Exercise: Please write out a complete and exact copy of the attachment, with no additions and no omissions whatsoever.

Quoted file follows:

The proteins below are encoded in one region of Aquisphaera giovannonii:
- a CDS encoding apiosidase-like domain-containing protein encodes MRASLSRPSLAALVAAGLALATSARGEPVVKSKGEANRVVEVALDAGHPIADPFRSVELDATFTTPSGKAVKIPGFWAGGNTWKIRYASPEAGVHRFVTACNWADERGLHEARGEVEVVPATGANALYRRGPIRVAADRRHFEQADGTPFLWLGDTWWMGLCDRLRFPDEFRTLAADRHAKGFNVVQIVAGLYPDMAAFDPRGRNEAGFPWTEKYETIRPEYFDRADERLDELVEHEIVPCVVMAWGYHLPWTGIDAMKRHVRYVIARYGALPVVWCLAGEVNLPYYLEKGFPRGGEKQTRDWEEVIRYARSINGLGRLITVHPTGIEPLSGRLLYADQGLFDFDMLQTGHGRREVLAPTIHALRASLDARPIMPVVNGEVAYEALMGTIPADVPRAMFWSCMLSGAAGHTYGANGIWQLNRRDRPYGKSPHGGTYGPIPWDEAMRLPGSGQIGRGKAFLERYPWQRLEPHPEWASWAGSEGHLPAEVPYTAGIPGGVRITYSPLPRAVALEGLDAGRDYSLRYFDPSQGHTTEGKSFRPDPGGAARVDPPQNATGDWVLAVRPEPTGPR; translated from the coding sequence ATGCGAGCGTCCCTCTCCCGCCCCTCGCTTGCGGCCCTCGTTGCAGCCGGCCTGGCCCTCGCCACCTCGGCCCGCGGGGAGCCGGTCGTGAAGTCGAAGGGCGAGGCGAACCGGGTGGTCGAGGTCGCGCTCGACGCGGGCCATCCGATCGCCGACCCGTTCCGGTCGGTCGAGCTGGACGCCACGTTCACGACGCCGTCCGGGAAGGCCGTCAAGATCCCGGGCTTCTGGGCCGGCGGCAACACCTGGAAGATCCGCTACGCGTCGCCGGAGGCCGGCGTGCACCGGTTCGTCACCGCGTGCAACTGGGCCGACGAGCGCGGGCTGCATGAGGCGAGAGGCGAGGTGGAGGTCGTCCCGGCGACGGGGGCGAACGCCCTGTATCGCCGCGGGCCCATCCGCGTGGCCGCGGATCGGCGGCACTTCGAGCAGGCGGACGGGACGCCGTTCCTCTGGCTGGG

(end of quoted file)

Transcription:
The proteins below are encoded in one region of Aquisphaera giovannonii:
- a CDS encoding apiosidase-like domain-containing protein encodes MRASLSRPSLAALVAAGLALATSARGEPVVKSKGEANRVVEVALDAGHPIADPFRSVELDATFTTPSGKAVKIPGFWAGGNTWKIRYASPEAGVHRFVTACNWADERGLHEARGEVEVVPATGANALYRRGPIRVAADRRHFEQADGTPFLWLGDTWWMGLCDRLRFPDEFRTLAADRHAKGFNVVQIVAGLYPDMAAFDPRGRNEAGFPWTEKYETIRPEYFDRADERLDELVEHEIVPCVVMAWGYHLPWTGIDAMKRHVRYVIARYGALPVVWCLAGEVNLPYYLEKGFPRGGEKQTRDWEEVIRYARSINGLGRLITVHPTGIEPLSGRLLYADQGLFDFDMLQTGHGRREVLAPTIHALRASLDARPIMPVVNGEVAYEALMGTIPADVPRAMFWSCMLSGAAGHTYGANGIWQLNRRDRPYGKSPHGGTYGPIPWDEAMRLPGSGQIGRGKAFLERYPWQRLEPHPEWASWAGSEGHLPAEVPYTAGIPGGVRITYSPLPRAVALEGLDAGRDYSLRYFDPSQGHTTEGKSFRPDPGGAARVDPPQNATGDWVLAVRPEPTGPR; translated from the coding sequence ATGCGAGCGTCCCTCTCCCGCCCCTCGCTTGCGGCCCTCGTTGCAGCCGGCCTGGCCCTCGCCACCTCGGCCCGCGGGGAGCCGGTCGTGAAGTCGAAGGGCGAGGCGAACCGGGTGGTCGAGGTCGCGCTCGACGCGGGCCATCCGATCGCCGACCCGTTCCGGTCGGTCGAGCTGGACGCCACGTTCACGACGCCGTCCGGGAAGGCCGTCAAGATCCCGGGCTTCTGGGCCGGCGGCAACACCTGGAAGATCCGCTACGCGTCGCCGGAGGCCGGCGTGCACCGGTTCGTCACCGCGTGCAACTGGGCCGACGAGCGCGGGCTGCATGAGGCGAGAGGCGAGGTGGAGGTCGTCCCGGCGACGGGGGCGAACGCCCTGTATCGCCGCGGGCCCATCCGCGTGGCCGCGGATCGGCGGCACTTCGAGCAGGCGGACGGGACGCCGTTCCTCTGGCTGGG